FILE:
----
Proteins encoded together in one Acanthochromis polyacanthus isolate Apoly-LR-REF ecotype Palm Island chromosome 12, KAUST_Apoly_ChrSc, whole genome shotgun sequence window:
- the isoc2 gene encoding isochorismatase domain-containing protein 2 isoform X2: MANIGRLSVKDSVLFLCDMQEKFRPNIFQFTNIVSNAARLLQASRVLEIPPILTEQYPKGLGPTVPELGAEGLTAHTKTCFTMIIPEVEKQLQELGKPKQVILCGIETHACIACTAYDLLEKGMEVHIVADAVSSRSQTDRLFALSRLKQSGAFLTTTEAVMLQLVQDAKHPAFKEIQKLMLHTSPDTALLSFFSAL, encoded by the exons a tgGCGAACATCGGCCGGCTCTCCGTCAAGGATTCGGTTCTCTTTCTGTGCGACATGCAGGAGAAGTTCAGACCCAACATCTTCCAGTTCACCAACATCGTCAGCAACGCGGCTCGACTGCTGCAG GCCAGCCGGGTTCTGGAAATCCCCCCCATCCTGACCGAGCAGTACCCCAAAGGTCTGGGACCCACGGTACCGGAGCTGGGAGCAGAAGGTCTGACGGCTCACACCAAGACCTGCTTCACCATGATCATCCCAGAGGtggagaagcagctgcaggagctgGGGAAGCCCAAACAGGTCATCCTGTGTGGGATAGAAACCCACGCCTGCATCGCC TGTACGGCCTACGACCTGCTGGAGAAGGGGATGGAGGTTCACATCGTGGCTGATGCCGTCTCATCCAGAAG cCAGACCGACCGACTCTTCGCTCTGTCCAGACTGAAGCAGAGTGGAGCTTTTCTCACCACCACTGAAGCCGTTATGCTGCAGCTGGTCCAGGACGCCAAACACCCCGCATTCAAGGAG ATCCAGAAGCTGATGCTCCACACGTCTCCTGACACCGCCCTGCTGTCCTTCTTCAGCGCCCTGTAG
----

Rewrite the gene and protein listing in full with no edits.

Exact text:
Proteins encoded together in one Acanthochromis polyacanthus isolate Apoly-LR-REF ecotype Palm Island chromosome 12, KAUST_Apoly_ChrSc, whole genome shotgun sequence window:
- the isoc2 gene encoding isochorismatase domain-containing protein 2 isoform X2: MANIGRLSVKDSVLFLCDMQEKFRPNIFQFTNIVSNAARLLQASRVLEIPPILTEQYPKGLGPTVPELGAEGLTAHTKTCFTMIIPEVEKQLQELGKPKQVILCGIETHACIACTAYDLLEKGMEVHIVADAVSSRSQTDRLFALSRLKQSGAFLTTTEAVMLQLVQDAKHPAFKEIQKLMLHTSPDTALLSFFSAL, encoded by the exons a tgGCGAACATCGGCCGGCTCTCCGTCAAGGATTCGGTTCTCTTTCTGTGCGACATGCAGGAGAAGTTCAGACCCAACATCTTCCAGTTCACCAACATCGTCAGCAACGCGGCTCGACTGCTGCAG GCCAGCCGGGTTCTGGAAATCCCCCCCATCCTGACCGAGCAGTACCCCAAAGGTCTGGGACCCACGGTACCGGAGCTGGGAGCAGAAGGTCTGACGGCTCACACCAAGACCTGCTTCACCATGATCATCCCAGAGGtggagaagcagctgcaggagctgGGGAAGCCCAAACAGGTCATCCTGTGTGGGATAGAAACCCACGCCTGCATCGCC TGTACGGCCTACGACCTGCTGGAGAAGGGGATGGAGGTTCACATCGTGGCTGATGCCGTCTCATCCAGAAG cCAGACCGACCGACTCTTCGCTCTGTCCAGACTGAAGCAGAGTGGAGCTTTTCTCACCACCACTGAAGCCGTTATGCTGCAGCTGGTCCAGGACGCCAAACACCCCGCATTCAAGGAG ATCCAGAAGCTGATGCTCCACACGTCTCCTGACACCGCCCTGCTGTCCTTCTTCAGCGCCCTGTAG